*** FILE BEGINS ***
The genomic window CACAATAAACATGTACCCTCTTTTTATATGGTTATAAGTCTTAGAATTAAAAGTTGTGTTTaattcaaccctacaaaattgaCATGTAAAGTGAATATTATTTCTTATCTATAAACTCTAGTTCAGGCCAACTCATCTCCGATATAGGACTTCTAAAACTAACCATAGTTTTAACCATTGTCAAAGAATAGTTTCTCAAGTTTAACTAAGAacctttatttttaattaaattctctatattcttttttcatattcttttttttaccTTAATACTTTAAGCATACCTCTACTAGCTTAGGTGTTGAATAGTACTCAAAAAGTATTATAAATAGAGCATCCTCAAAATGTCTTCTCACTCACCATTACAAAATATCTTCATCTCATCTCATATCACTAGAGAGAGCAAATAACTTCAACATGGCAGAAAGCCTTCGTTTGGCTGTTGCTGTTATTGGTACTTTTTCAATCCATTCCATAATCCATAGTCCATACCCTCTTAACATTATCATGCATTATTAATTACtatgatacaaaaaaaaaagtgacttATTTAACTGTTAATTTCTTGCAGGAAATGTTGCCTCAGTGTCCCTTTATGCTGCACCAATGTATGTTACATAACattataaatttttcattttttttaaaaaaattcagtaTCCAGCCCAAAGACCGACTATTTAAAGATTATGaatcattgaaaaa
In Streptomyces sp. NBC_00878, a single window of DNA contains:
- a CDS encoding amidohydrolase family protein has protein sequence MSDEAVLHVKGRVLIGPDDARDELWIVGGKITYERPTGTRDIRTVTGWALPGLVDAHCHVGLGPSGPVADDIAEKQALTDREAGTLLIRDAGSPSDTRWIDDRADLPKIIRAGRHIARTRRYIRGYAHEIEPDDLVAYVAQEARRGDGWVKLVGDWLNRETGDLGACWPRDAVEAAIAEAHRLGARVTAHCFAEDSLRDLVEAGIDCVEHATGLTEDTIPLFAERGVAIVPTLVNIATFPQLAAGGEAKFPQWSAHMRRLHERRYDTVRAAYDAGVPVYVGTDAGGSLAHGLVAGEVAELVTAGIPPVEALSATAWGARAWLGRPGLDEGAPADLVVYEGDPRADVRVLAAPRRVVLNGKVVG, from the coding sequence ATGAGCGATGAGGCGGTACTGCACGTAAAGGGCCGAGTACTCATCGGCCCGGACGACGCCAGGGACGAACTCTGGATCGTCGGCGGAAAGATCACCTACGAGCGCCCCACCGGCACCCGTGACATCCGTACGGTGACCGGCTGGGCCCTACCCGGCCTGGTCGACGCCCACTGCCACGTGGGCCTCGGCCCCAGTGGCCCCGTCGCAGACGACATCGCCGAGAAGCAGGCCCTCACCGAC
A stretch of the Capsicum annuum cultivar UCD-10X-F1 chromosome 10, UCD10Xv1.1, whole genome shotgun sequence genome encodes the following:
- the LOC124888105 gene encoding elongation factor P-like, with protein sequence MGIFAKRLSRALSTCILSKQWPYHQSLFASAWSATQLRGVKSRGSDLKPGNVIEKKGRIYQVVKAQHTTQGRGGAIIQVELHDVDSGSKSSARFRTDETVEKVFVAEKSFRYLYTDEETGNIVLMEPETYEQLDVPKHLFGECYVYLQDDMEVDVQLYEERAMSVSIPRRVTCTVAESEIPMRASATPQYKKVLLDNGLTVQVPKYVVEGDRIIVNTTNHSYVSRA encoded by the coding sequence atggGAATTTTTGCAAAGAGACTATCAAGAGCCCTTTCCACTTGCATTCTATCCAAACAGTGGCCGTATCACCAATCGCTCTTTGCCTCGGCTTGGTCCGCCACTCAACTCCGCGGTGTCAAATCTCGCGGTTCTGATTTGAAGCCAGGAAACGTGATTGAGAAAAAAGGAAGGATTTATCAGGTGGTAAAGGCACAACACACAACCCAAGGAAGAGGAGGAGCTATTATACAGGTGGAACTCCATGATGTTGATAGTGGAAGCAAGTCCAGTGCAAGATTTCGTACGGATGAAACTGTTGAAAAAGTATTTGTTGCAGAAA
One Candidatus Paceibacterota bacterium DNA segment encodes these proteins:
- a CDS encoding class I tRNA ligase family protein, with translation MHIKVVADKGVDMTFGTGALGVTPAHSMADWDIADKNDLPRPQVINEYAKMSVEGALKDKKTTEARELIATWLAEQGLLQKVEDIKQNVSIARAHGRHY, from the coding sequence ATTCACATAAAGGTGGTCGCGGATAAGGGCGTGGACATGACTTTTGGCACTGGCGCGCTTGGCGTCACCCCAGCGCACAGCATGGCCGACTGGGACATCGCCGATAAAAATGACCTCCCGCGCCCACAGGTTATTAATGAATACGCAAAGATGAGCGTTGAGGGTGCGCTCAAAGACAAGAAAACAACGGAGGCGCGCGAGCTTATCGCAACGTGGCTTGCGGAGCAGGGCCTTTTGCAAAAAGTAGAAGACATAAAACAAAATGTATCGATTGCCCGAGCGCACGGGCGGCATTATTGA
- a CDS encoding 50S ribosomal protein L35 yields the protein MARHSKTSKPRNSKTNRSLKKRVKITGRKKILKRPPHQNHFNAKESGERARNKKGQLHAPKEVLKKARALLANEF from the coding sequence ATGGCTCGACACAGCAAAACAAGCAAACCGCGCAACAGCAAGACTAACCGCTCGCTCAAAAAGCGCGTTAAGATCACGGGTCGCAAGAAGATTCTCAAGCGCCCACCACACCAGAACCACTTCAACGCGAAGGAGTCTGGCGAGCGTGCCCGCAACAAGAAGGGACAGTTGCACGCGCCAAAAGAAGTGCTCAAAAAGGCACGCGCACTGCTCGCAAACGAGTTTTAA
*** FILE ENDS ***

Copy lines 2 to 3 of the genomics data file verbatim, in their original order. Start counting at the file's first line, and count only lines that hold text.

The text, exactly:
In Streptomyces sp. NBC_00878, a single window of DNA contains:
- a CDS encoding amidohydrolase family protein has protein sequence MSDEAVLHVKGRVLIGPDDARDELWIVGGKITYERPTGTRDIRTVTGWALPGLVDAHCHVGLGPSGPVADDIAEKQALTDREAGTLLIRDAGSPSDTRWIDDRADLPKIIRAGRHIARTRRYIRGYAHEIEPDDLVAYVAQEARRGDGWVKLVGDWLNRETGDLGACWPRDAVEAAIAEAHRLGARVTAHCFAEDSLRDLVEAGIDCVEHATGLTEDTIPLFAERGVAIVPTLVNIATFPQLAAGGEAKFPQWSAHMRRLHERRYDTVRAAYDAGVPVYVGTDAGGSLAHGLVAGEVAELVTAGIPPVEALSATAWGARAWLGRPGLDEGAPADLVVYEGDPRADVRVLAAPRRVVLNGKVVG, from the coding sequence ATGAGCGATGAGGCGGTACTGCACGTAAAGGGCCGAGTACTCATCGGCCCGGACGACGCCAGGGACGAACTCTGGATCGTCGGCGGAAAGATCACCTACGAGCGCCCCACCGGCACCCGTGACATCCGTACGGTGACCGGCTGGGCCCTACCCGGCCTGGTCGACGCCCACTGCCACGTGGGCCTCGGCCCCAGTGGCCCCGTCGCAGACGACATCGCCGAGAAGCAGGCCCTCACCGAC